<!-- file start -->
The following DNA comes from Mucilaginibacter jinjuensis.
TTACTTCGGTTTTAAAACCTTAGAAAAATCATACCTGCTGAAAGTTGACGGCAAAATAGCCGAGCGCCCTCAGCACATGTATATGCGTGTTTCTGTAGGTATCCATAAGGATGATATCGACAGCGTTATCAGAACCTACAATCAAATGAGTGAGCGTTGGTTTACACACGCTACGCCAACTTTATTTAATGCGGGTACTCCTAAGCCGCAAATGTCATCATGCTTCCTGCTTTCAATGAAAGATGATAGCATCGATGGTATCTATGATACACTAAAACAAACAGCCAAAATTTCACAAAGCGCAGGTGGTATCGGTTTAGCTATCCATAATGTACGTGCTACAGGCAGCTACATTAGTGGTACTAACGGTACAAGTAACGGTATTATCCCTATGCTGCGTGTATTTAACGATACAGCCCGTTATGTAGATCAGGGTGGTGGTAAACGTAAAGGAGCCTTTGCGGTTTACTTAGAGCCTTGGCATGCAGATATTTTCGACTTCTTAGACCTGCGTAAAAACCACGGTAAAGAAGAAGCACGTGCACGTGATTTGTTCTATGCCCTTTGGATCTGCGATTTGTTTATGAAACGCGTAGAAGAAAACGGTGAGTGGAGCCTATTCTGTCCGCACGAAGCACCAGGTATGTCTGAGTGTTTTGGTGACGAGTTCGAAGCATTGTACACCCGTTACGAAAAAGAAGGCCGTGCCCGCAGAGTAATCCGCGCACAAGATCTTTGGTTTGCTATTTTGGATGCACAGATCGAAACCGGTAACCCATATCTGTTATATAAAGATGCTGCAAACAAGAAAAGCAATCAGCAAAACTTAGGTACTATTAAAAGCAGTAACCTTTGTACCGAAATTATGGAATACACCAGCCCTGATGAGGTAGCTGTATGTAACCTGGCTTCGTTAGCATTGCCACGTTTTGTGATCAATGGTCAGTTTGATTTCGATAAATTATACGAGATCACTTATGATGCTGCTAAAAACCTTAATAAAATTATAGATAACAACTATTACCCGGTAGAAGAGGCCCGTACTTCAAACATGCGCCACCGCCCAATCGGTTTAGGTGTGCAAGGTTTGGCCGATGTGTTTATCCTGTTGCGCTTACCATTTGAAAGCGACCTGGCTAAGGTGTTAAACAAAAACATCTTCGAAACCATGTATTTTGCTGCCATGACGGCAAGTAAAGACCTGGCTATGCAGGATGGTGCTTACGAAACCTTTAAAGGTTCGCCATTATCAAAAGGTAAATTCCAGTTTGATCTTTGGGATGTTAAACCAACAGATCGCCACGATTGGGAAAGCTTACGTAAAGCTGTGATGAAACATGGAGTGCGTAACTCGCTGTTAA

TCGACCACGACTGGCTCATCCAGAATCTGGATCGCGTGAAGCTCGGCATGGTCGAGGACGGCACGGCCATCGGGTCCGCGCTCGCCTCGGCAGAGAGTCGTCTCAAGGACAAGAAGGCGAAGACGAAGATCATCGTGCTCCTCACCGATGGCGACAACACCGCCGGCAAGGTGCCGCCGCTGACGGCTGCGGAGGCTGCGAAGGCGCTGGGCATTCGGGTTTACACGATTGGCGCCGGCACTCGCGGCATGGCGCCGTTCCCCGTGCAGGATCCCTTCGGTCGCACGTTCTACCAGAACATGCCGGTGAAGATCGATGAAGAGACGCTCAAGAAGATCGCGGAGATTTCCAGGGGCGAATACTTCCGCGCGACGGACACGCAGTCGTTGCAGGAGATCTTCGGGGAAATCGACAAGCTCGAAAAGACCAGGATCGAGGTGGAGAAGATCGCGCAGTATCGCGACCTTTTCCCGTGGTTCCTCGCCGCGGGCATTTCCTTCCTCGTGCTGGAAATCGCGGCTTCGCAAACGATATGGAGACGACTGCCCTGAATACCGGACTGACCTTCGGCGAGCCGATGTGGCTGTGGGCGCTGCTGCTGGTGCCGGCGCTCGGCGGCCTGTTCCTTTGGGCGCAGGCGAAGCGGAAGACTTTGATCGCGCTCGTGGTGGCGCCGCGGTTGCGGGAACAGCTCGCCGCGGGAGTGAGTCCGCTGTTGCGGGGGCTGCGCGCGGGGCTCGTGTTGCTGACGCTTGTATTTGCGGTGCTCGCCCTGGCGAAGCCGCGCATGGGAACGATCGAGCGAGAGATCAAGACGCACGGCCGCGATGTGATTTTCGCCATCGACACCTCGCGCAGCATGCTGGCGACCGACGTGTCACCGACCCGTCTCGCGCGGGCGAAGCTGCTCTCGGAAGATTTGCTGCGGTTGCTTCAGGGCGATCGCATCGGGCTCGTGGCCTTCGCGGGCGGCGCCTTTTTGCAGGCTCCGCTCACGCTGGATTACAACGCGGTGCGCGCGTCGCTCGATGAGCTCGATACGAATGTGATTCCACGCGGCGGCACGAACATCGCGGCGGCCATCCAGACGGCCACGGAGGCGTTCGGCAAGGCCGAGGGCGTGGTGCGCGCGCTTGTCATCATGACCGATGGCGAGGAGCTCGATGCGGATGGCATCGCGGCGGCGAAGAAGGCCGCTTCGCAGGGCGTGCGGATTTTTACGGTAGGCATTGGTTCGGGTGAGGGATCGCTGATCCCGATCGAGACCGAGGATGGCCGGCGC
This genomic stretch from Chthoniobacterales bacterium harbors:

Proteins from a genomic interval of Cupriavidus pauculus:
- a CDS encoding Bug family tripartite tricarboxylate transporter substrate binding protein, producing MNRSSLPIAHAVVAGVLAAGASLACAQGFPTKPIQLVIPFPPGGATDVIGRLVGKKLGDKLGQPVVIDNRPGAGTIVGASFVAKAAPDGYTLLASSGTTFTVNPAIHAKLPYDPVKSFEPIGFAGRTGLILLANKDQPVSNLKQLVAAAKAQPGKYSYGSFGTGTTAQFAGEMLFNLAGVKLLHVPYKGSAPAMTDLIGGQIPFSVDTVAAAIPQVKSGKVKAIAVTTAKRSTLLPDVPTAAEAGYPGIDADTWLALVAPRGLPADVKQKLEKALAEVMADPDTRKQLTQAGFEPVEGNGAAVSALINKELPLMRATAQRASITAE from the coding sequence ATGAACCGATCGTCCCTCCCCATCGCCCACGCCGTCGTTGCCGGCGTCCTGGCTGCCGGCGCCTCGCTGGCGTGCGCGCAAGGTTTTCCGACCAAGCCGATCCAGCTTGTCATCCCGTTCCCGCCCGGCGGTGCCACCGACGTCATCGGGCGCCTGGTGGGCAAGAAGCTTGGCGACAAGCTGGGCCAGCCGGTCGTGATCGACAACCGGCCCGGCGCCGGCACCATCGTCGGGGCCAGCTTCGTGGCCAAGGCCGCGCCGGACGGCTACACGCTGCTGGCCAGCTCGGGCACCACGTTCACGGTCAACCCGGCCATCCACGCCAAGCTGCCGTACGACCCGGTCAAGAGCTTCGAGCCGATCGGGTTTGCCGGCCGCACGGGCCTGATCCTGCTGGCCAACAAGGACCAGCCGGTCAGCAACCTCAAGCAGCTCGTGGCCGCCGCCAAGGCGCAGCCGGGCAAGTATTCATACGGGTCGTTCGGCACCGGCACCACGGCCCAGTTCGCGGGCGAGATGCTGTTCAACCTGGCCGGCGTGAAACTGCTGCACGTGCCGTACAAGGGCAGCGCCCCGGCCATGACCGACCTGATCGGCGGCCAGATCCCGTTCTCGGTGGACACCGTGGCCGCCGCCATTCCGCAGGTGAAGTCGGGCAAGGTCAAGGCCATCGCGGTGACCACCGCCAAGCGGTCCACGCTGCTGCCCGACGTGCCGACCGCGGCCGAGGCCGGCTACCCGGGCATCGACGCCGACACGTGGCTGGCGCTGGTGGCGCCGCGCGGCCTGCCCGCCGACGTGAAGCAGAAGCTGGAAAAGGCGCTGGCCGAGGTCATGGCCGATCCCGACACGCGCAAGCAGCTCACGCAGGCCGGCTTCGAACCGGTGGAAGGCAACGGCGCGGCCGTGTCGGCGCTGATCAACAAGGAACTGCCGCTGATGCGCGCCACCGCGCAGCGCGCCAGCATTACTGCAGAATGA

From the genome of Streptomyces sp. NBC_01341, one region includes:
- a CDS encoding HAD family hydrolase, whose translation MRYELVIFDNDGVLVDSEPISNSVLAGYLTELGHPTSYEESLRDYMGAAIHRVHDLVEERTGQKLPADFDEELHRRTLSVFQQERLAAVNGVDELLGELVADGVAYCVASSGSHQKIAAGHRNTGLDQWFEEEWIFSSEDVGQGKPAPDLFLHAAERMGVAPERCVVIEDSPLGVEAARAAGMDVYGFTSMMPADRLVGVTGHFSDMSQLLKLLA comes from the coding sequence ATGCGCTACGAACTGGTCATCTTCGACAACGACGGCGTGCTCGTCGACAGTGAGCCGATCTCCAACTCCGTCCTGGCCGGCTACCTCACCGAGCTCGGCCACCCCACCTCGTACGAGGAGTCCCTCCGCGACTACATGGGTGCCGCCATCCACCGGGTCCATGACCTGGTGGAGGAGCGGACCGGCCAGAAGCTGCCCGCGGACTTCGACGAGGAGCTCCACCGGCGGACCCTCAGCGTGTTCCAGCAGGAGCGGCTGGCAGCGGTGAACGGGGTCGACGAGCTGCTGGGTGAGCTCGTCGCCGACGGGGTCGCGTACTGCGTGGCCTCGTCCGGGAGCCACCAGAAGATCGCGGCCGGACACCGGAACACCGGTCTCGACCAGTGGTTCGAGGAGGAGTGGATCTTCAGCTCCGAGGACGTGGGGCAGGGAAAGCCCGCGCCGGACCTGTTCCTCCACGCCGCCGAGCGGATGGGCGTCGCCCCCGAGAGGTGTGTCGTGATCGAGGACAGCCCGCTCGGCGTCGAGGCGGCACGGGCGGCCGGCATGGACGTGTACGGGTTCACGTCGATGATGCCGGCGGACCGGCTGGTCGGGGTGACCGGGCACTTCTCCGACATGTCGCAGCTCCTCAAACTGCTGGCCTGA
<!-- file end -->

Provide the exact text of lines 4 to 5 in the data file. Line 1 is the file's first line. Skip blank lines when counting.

This genomic stretch from Chthoniobacterales bacterium harbors:

Proteins from a genomic interval of Cupriavidus pauculus: